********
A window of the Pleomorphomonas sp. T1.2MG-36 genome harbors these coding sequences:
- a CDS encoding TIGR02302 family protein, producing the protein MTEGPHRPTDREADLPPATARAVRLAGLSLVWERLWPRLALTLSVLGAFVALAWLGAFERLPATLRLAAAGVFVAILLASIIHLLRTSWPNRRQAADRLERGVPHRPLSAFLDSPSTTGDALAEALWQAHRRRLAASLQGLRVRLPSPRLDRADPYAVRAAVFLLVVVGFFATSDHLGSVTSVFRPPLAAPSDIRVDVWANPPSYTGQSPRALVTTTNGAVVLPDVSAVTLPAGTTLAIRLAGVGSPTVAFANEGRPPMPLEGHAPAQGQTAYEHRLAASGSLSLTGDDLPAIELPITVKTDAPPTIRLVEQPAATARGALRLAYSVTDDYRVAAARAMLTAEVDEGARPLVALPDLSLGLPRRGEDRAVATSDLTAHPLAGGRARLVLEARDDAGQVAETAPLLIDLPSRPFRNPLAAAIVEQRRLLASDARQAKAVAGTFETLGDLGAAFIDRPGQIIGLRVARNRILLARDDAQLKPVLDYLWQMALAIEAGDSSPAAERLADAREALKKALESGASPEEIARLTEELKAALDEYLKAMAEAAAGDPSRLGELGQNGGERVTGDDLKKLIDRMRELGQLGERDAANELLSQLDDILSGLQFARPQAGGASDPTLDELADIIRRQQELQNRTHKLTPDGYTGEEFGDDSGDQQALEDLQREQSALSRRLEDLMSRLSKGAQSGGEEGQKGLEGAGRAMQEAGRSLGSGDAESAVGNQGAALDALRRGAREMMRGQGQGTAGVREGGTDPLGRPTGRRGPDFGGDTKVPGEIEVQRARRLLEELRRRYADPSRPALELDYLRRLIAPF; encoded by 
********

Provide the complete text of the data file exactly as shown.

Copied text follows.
A window of the Pleomorphomonas sp. T1.2MG-36 genome harbors these coding sequences:
- a CDS encoding TIGR02302 family protein, producing the protein MTEGPHRPTDREADLPPATARAVRLAGLSLVWERLWPRLALTLSVLGAFVALAWLGAFERLPATLRLAAAGVFVAILLASIIHLLRTSWPNRRQAADRLERGVPHRPLSAFLDSPSTTGDALAEALWQAHRRRLAASLQGLRVRLPSPRLDRADPYAVRAAVFLLVVVGFFATSDHLGSVTSVFRPPLAAPSDIRVDVWANPPSYTGQSPRALVTTTNGAVVLPDVSAVTLPAGTTLAIRLAGVGSPTVAFANEGRPPMPLEGHAPAQGQTAYEHRLAASGSLSLTGDDLPAIELPITVKTDAPPTIRLVEQPAATARGALRLAYSVTDDYRVAAARAMLTAEVDEGARPLVALPDLSLGLPRRGEDRAVATSDLTAHPLAGGRARLVLEARDDAGQVAETAPLLIDLPSRPFRNPLAAAIVEQRRLLASDARQAKAVAGTFETLGDLGAAFIDRPGQIIGLRVARNRILLARDDAQLKPVLDYLWQMALAIEAGDSSPAAERLADAREALKKALESGASPEEIARLTEELKAALDEYLKAMAEAAAGDPSRLGELGQNGGERVTGDDLKKLIDRMRELGQLGERDAANELLSQLDDILSGLQFARPQAGGASDPTLDELADIIRRQQELQNRTHKLTPDGYTGEEFGDDSGDQQALEDLQREQSALSRRLEDLMSRLSKGAQSGGEEGQKGLEGAGRAMQEAGRSLGSGDAESAVGNQGAALDALRRGAREMMRGQGQGTAGVREGGTDPLGRPTGRRGPDFGGDTKVPGEIEVQRARRLLEELRRRYADPSRPALELDYLRRLIAPF; encoded by 